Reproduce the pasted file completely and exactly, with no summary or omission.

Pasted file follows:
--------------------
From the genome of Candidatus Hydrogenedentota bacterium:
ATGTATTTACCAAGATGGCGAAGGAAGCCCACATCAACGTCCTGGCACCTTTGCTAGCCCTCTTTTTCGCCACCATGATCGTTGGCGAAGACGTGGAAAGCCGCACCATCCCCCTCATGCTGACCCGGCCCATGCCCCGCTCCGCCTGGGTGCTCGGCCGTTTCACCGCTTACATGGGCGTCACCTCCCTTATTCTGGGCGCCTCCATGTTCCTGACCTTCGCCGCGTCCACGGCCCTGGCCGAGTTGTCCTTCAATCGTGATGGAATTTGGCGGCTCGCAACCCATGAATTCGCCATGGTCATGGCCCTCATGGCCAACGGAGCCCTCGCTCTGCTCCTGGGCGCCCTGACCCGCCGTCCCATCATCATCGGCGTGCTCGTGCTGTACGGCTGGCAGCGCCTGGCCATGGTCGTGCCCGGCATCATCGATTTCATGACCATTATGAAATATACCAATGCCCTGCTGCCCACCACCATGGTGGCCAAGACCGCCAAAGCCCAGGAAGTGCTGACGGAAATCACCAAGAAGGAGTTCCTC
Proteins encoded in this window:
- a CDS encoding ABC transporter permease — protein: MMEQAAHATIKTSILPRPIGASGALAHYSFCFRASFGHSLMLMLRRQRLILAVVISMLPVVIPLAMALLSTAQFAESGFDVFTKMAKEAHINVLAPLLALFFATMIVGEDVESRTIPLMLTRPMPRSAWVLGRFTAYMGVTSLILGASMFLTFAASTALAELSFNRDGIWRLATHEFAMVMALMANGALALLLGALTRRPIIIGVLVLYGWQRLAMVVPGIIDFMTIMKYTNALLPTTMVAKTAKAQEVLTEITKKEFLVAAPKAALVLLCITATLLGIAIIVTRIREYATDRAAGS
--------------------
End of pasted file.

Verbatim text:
From the genome of Candidatus Hydrogenedentota bacterium:
ATGTATTTACCAAGATGGCGAAGGAAGCCCACATCAACGTCCTGGCACCTTTGCTAGCCCTCTTTTTCGCCACCATGATCGTTGGCGAAGACGTGGAAAGCCGCACCATCCCCCTCATGCTGACCCGGCCCATGCCCCGCTCCGCCTGGGTGCTCGGCCGTTTCACCGCTTACATGGGCGTCACCTCCCTTATTCTGGGCGCCTCCATGTTCCTGACCTTCGCCGCGTCCACGGCCCTGGCCGAGTTGTCCTTCAATCGTGATGGAATTTGGCGGCTCGCAACCCATGAATTCGCCATGGTCATGGCCCTCATGGCCAACGGAGCCCTCGCTCTGCTCCTGGGCGCCCTGACCCGCCGTCCCATCATCATCGGCGTGCTCGTGCTGTACGGCTGGCAGCGCCTGGCCATGGTCGTGCCCGGCATCATCGATTTCATGACCATTATGAAATATACCAATGCCCTGCTGCCCACCACCATGGTGGCCAAGACCGCCAAAGCCCAGGAAGTGCTGACGGAAATCACCAAGAAGGAGTTCCTC
Proteins encoded in this window:
- a CDS encoding ABC transporter permease — protein: MMEQAAHATIKTSILPRPIGASGALAHYSFCFRASFGHSLMLMLRRQRLILAVVISMLPVVIPLAMALLSTAQFAESGFDVFTKMAKEAHINVLAPLLALFFATMIVGEDVESRTIPLMLTRPMPRSAWVLGRFTAYMGVTSLILGASMFLTFAASTALAELSFNRDGIWRLATHEFAMVMALMANGALALLLGALTRRPIIIGVLVLYGWQRLAMVVPGIIDFMTIMKYTNALLPTTMVAKTAKAQEVLTEITKKEFLVAAPKAALVLLCITATLLGIAIIVTRIREYATDRAAGS